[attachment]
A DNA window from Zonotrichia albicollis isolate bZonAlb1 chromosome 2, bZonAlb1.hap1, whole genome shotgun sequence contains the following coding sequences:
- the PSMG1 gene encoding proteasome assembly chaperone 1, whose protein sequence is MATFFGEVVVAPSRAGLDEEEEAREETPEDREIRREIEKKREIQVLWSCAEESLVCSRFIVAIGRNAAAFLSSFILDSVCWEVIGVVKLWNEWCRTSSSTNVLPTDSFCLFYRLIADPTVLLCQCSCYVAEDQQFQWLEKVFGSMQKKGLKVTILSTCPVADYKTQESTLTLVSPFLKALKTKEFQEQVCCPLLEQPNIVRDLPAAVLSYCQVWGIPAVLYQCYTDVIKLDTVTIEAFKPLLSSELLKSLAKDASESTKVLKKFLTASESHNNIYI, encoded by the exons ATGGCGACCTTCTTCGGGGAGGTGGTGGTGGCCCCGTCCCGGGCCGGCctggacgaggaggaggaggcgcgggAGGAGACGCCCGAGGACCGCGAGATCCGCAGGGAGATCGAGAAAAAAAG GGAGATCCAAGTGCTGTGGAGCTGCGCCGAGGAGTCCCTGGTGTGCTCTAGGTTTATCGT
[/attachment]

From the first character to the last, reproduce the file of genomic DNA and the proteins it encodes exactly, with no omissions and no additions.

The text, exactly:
A DNA window from Zonotrichia albicollis isolate bZonAlb1 chromosome 2, bZonAlb1.hap1, whole genome shotgun sequence contains the following coding sequences:
- the PSMG1 gene encoding proteasome assembly chaperone 1, whose protein sequence is MATFFGEVVVAPSRAGLDEEEEAREETPEDREIRREIEKKREIQVLWSCAEESLVCSRFIVAIGRNAAAFLSSFILDSVCWEVIGVVKLWNEWCRTSSSTNVLPTDSFCLFYRLIADPTVLLCQCSCYVAEDQQFQWLEKVFGSMQKKGLKVTILSTCPVADYKTQESTLTLVSPFLKALKTKEFQEQVCCPLLEQPNIVRDLPAAVLSYCQVWGIPAVLYQCYTDVIKLDTVTIEAFKPLLSSELLKSLAKDASESTKVLKKFLTASESHNNIYI, encoded by the exons ATGGCGACCTTCTTCGGGGAGGTGGTGGTGGCCCCGTCCCGGGCCGGCctggacgaggaggaggaggcgcgggAGGAGACGCCCGAGGACCGCGAGATCCGCAGGGAGATCGAGAAAAAAAG GGAGATCCAAGTGCTGTGGAGCTGCGCCGAGGAGTCCCTGGTGTGCTCTAGGTTTATCGT